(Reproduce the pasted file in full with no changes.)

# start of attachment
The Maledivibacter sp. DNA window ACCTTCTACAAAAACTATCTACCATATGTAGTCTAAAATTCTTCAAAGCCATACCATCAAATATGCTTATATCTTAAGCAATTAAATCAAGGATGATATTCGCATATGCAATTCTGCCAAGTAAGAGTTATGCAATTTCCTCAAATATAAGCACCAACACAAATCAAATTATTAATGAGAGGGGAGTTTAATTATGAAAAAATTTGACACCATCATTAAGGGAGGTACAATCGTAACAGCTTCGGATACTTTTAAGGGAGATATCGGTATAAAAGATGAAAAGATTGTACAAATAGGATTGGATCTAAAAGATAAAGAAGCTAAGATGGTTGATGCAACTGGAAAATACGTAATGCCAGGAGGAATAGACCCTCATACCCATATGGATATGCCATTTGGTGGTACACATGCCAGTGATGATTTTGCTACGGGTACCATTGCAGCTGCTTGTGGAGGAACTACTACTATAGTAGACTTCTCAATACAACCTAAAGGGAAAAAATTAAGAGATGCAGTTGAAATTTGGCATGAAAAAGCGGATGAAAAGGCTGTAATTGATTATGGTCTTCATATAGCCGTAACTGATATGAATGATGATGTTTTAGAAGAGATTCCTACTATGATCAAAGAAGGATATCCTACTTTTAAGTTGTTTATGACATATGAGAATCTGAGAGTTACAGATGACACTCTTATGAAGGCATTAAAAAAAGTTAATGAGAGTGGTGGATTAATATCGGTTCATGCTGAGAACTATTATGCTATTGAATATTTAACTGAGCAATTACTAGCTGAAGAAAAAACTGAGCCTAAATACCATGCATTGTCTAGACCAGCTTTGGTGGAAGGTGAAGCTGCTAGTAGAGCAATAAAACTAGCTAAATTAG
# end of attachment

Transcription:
The Maledivibacter sp. DNA window ACCTTCTACAAAAACTATCTACCATATGTAGTCTAAAATTCTTCAAAGCCATACCATCAAATATGCTTATATCTTAAGCAATTAAATCAAGGATGATATTCGCATATGCAATTCTGCCAAGTAAGAGTTATGCAATTTCCTCAAATATAAGCACCAACACAAATCAAATTATTAATGAGAGGGGAGTTTAATTATGAAAAAATTTGACACCATCATTAAGGGAGGTACAATCGTAACAGCTTCGGATACTTTTAAGGGAGATATCGGTATAAAAGATGAAAAGATTGTACAAATAGGATTGGATCTAAAAGATAAAGAAGCTAAGATGGTTGATGCAACTGGAAAATACGTAATGCCAGGAGGAATAGACCCTCATACCCATATGGATATGCCATTTGGTGGTACACATGCCAGTGATGATTTTGCTACGGGTACCATTGCAGCTGCTTGTGGAGGAACTACTACTATAGTAGACTTCTCAATACAACCTAAAGGGAAAAAATTAAGAGATGCAGTTGAAATTTGGCATGAAAAAGCGGATGAAAAGGCTGTAATTGATTATGGTCTTCATATAGCCGTAACTGATATGAATGATGATGTTTTAGAAGAGATTCCTACTATGATCAAAGAAGGATATCCTACTTTTAAGTTGTTTATGACATATGAGAATCTGAGAGTTACAGATGACACTCTTATGAAGGCATTAAAAAAAGTTAATGAGAGTGGTGGATTAATATCGGTTCATGCTGAGAACTATTATGCTATTGAATATTTAACTGAGCAATTACTAGCTGAAGAAAAAACTGAGCCTAAATACCATGCATTGTCTAGACCAGCTTTGGTGGAAGGTGAAGCTGCTAGTAGAGCAATAAAACTAGCTAAATTAG